"Plant Dye"



A "do it yourself" project conducted with your child. The idea is to let him/her discover our rich plant world, using all the small things that we keep in our cupboards.



The Making of a plant dye

Here is what we need: 

  • glass jars (or other containers) 
  • fabric (cotton or linen)
  • peelings from onions, shallots or beet 
  • avocado skin
  • curry or turmeric 
  • tea

The project is completed with what you have at home. You can work on it every day and you can even use recovered food waste.



Cut small squarish fabric coupons (here 10 x 10 cm). 

Try to use cotton or linen. They are the best materials for dye absorption. Don’t use synthetic materials, they will not work.
In our case we used an old bed sheet as raw material. 



Let’s start with beets

Collect raw beet peelings and put them in an empty jar. 
(You may also use beet juice recovered from vacuum packed beets).


Place the fabric coupons in the jar.  


Pour very hot water in the jar.

Be careful. This part of the project may be completed - or not - by the child, depending on his age, but always under adult supervision. 


It is not necessary to stir… but if it's what the children want, we let them do it!!






Close the jar and let the content macerate overnight. 

Repeat that with the other ingredients. 


About Avocado skin.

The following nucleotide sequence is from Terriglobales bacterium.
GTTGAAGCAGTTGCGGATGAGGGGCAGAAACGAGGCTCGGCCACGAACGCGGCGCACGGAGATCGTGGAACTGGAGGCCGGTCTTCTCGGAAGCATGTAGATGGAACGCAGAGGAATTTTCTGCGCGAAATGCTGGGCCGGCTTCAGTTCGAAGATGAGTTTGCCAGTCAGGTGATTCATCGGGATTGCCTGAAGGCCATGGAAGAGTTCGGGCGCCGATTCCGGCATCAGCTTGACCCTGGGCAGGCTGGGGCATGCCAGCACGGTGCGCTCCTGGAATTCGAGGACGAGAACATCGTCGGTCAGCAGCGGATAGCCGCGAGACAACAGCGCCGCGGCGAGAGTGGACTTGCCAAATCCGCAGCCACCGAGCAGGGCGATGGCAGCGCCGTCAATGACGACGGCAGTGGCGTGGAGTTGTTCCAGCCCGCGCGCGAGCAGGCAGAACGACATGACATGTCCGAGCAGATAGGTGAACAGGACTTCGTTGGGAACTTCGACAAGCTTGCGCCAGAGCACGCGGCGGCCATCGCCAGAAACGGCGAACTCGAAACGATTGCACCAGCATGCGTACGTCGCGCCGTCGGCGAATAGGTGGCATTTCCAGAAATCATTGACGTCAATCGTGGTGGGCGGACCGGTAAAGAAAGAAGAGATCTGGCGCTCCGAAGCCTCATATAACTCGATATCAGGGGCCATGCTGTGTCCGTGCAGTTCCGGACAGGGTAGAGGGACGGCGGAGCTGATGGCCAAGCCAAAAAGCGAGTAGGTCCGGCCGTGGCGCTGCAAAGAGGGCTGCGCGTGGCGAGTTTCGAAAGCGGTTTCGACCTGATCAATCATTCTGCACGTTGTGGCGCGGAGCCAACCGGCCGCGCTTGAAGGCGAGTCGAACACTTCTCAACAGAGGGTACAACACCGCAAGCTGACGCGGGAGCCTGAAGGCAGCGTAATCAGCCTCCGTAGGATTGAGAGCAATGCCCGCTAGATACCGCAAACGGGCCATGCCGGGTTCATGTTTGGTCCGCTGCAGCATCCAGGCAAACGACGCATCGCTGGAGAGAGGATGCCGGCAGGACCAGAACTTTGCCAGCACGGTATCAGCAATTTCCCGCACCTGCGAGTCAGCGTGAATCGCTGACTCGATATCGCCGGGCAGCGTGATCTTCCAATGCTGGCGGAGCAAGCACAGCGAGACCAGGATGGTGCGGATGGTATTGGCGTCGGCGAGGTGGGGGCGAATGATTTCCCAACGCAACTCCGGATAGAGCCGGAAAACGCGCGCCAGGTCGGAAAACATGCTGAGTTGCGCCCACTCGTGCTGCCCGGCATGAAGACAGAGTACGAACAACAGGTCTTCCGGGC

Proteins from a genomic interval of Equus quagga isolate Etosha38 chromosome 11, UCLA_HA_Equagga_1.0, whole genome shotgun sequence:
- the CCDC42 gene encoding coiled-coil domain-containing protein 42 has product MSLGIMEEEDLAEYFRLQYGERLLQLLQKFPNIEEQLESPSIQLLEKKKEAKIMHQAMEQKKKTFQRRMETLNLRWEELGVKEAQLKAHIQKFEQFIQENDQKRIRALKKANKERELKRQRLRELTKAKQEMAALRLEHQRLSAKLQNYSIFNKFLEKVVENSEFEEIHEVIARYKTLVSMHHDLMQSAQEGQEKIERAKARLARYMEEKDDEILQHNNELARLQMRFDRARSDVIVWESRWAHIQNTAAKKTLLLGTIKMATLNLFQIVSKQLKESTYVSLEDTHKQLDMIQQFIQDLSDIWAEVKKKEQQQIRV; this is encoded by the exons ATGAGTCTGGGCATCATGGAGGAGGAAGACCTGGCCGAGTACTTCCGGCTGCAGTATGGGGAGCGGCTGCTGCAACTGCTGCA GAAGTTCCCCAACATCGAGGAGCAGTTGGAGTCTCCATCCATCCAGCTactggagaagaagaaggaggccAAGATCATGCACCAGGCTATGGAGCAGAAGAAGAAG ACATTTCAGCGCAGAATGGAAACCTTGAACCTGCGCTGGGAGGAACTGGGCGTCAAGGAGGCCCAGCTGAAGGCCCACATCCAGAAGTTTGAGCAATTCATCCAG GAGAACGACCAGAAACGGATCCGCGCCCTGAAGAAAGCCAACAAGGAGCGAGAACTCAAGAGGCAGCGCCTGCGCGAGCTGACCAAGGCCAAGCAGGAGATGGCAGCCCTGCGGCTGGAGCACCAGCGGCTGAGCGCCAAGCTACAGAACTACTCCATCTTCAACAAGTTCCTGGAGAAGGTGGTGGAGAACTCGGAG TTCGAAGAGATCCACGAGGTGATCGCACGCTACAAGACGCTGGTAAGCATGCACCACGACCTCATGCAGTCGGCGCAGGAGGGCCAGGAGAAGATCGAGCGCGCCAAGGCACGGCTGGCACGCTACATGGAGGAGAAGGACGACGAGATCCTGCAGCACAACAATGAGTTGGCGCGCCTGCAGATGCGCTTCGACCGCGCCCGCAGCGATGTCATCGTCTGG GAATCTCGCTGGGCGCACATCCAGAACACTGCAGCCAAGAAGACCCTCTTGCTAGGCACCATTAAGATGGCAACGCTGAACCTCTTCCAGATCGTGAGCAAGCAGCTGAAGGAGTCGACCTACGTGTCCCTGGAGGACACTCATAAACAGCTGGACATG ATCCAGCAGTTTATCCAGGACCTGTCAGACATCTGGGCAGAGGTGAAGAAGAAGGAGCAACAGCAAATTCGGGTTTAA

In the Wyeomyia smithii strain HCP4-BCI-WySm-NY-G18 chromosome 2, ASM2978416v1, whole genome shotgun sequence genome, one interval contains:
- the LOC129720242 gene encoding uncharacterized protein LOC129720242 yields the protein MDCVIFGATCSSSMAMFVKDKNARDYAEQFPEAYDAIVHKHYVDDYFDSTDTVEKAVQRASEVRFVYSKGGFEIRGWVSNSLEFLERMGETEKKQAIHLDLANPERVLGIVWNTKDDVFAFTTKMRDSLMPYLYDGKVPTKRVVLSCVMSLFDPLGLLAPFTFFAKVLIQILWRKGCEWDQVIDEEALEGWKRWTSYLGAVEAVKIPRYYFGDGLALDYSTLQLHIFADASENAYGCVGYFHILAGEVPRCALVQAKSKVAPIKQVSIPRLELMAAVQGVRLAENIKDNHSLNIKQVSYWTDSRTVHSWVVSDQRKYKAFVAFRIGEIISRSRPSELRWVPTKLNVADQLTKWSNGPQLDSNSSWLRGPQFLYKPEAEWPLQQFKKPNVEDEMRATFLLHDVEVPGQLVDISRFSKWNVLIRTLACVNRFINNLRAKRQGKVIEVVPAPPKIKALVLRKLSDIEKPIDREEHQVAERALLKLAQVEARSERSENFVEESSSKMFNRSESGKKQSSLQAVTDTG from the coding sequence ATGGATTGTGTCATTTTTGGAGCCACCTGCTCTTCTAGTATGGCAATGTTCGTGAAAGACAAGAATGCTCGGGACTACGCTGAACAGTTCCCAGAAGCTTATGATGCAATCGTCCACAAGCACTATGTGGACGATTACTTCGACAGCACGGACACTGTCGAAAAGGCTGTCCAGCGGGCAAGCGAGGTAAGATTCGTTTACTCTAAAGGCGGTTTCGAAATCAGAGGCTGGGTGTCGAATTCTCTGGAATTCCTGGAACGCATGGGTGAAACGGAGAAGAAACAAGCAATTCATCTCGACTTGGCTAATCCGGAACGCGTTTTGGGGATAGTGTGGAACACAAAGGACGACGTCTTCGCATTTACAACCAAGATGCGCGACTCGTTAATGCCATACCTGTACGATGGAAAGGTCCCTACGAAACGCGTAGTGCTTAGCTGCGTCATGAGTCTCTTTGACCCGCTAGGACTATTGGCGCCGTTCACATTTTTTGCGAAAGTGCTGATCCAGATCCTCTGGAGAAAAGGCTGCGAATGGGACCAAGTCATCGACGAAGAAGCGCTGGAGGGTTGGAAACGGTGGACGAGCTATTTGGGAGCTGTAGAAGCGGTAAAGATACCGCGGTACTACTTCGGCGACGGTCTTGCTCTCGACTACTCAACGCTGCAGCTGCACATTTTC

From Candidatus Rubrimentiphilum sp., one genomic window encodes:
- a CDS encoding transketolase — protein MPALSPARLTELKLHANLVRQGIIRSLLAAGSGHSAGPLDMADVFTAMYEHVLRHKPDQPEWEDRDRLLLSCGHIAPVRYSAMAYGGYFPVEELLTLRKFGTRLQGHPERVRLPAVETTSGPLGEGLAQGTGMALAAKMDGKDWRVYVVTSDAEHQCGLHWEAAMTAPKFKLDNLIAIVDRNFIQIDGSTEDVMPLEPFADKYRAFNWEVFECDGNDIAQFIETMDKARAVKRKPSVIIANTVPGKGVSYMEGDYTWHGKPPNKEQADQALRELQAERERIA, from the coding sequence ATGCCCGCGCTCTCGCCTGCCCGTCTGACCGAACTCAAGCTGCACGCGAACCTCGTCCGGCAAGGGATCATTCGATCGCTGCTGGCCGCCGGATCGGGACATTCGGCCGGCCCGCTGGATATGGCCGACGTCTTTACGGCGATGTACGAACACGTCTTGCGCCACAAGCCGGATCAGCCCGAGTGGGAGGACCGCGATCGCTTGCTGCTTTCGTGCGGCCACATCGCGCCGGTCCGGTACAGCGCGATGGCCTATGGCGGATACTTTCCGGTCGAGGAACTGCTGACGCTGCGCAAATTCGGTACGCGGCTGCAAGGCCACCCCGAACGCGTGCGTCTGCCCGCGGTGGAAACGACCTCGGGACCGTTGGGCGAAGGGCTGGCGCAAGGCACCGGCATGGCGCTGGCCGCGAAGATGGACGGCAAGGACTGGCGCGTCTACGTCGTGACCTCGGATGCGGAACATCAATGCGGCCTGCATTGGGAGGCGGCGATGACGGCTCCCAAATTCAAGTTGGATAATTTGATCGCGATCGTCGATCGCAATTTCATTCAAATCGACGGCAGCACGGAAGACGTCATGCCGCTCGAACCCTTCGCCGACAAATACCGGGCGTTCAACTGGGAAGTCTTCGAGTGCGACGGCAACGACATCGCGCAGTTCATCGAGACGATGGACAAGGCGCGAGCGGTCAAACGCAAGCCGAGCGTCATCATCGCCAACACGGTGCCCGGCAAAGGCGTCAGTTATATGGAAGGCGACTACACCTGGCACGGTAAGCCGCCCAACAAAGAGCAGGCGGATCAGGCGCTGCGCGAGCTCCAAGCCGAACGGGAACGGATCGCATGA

We advise you to let it dry and then crush it into small chips or even powder before using it. It will increase its dyeing strength.


The next day, coupons should be lightly rinsed with water to remove the residue.

Don’t over-rinse them otherwise they will lose their color.


Let the coupons dry and then you can do whatever you want!

Avoid uses requiring frequent washing of the fabric because the dye is not "fixed», and the color may be washed out.


We decided to use the coupons to create a range of fabric swatches on small cards.

That means stapling the coupons on cardboard cards on which you write the name of the dye. 
You can also make a dyed coupon display, frame it  and hang it on a wall, or you can stitch them together to make a patchwork cushion cover, or use them to make a pretty cross-stitch embroidery.


Article DIY written and created by  ©Morganours   




See all botanical activities